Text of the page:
Let’s face the reality here. There wasn't an ultimate, supernatural reason why millions of Jews were killed under the Nazi regime or why millions of children raised in West African, Islamic households die of malaria each year.  There is? How could there be?

As a Christian, what could you possible say is the ultimate supernatural reason for these events—so these individuals could first suffer on earth and then ultimately burn in hell in the after life?

 Connecting the dots between phenomena might aid our survival in certain situations such as when we notice that the dots have meaningful applications to the quality (survival?) of our lives. For the most part, however, the dots are unrelated and we more often than not think particular patterns or stimuli are significant when they are not.

Saturday, June 14, 2014

Dealing with a HOMELESS GIRL, my experience

Last night I was sitting at a coffee shop, busily scribbling down thoughts for a potential blog post. Suddenly, I felt a “tap tap tap” on my back. For a split second I felt a twinge of familiarity from the presence—as if I knew it, “Why else would someone be tapping on my back if not to say hi?” A millisecond later, I realized I’d never seen her before, but there was still a feeling of warmth and familiarity.  “I need your help” she began.  “Would you like a ride, because I can help you with that” I said abruptly, cutting her off before she asked for money.  “What I need is a place to stay. I’m trying to get enough money to pay for a motel to stay in tonight.”  

 I needed to know more about her situation. In the past I had experienced rejection and temporary homelessness in my life, so my psyche was pricked.  I asked a series of questions. In the end I discovered that she and her boyfriend had been homeless for six months and had been living outside, on the streets or in various parks or shrubby areas for most of it. Her boyfriend of 3 years was an electrician, who had lost his job and his house and everything else a couple years ago.  After over-staying their welcome with family and friends, they had finally been forced to live on the streets.

 Although I have seen plenty of homeless people, I never had bothered to interrogate them or get to know about their situation. It is always easier to just make a general conclusion and dismiss someone when you don’t know all the facts—not asking specific questions about a situation will ensure wrongful judgment.  Most people, it seems, won’t be bothered by needy people and I got to witness this as I drove her to various places that evening to beg. I told her that she could come and sleep at my place if she needed a place to sleep for the evening but she declined. Although I did cave in and give her $10 bucks (and transportation to other places to beg) I felt somewhat helpless as I wasn't going to be able to give her $50 for her hotel stay that evening.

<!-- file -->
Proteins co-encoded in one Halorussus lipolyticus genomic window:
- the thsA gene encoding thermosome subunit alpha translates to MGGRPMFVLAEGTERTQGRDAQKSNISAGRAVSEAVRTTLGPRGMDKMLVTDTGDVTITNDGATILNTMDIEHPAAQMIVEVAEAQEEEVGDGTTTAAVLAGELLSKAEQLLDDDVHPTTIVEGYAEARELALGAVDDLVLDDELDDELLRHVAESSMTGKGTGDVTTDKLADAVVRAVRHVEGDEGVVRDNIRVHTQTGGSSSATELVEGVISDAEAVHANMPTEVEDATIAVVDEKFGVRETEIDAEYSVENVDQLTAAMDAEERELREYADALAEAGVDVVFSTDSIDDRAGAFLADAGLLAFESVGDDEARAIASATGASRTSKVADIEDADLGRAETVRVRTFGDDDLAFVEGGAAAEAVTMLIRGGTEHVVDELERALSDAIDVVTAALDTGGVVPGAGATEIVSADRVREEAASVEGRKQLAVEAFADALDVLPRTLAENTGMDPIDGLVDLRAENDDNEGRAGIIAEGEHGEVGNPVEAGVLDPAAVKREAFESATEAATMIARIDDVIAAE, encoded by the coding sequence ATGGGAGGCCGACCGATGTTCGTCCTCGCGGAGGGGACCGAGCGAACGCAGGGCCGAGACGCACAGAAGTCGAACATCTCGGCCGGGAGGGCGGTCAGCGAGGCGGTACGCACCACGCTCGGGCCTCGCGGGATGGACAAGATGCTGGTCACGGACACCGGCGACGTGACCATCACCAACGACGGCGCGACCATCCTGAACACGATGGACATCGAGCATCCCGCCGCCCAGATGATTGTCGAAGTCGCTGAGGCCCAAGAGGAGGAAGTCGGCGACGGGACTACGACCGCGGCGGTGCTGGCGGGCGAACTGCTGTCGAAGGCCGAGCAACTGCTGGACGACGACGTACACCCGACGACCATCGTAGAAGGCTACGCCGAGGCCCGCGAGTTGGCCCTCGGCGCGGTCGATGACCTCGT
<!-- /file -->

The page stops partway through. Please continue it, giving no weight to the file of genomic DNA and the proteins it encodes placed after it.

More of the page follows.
I discovered that one of the best places to beg is a gas station at 10:30 pm on a weekend night. A venue such as this has a constantly changing atmosphere with lots of people carrying cash. Several people offered her a dollar or two. Some guys asked her for her phone number but refused to give her a dime. One guy actually asked her, “What can you do for me for $40 bucks?" She was a 25 year old and quite attractive, might I add. She told me that she was very numb to it all. She was acclimated to the ridicule and the abusive treatment of others. When you are homeless, it seems like you are treated as an inferior human being. Your positive rights are greatly diminished.

She and her boyfriend were both able-bodied and young but they had clearly been making every effort to improve their living situation.  He would take day jobs at Labor Ready when they were available, she would offer cleaning services or any other service that could bring in a couple bucks. Once she dumpster dived for another couple and took out all the cardboard so that they could take it to a recycling plant and make a little money from it.

They would often beg and she mentioned that sometimes you can make a decent daily wage by “signing” (apparently holding up a “anything helps” sign at a stop light or intersection).

That night I learned a lot about what it means to be a homeless person. It was an interesting experience spending an evening with her and attempting to help her out.